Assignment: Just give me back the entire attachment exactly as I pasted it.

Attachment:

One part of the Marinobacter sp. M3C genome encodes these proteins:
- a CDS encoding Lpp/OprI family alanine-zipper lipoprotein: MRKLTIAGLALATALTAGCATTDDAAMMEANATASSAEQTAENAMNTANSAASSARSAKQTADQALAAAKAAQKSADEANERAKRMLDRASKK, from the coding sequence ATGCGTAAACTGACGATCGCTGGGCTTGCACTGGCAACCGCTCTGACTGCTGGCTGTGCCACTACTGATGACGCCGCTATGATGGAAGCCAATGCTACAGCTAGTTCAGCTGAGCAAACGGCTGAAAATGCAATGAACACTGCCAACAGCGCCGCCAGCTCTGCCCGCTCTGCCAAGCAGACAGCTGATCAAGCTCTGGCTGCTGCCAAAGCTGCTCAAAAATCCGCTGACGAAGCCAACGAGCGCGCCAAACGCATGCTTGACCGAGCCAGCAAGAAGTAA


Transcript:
One part of the Marinobacter sp. M3C genome encodes these proteins:
- a CDS encoding Lpp/OprI family alanine-zipper lipoprotein: MRKLTIAGLALATALTAGCATTDDAAMMEANATASSAEQTAENAMNTANSAASSARSAKQTADQALAAAKAAQKSADEANERAKRMLDRASKK, from the coding sequence ATGCGTAAACTGACGATCGCTGGGCTTGCACTGGCAACCGCTCTGACTGCTGGCTGTGCCACTACTGATGACGCCGCTATGATGGAAGCCAATGCTACAGCTAGTTCAGCTGAGCAAACGGCTGAAAATGCAATGAACACTGCCAACAGCGCCGCCAGCTCTGCCCGCTCTGCCAAGCAGACAGCTGATCAAGCTCTGGCTGCTGCCAAAGCTGCTCAAAAATCCGCTGACGAAGCCAACGAGCGCGCCAAACGCATGCTTGACCGAGCCAGCAAGAAGTAA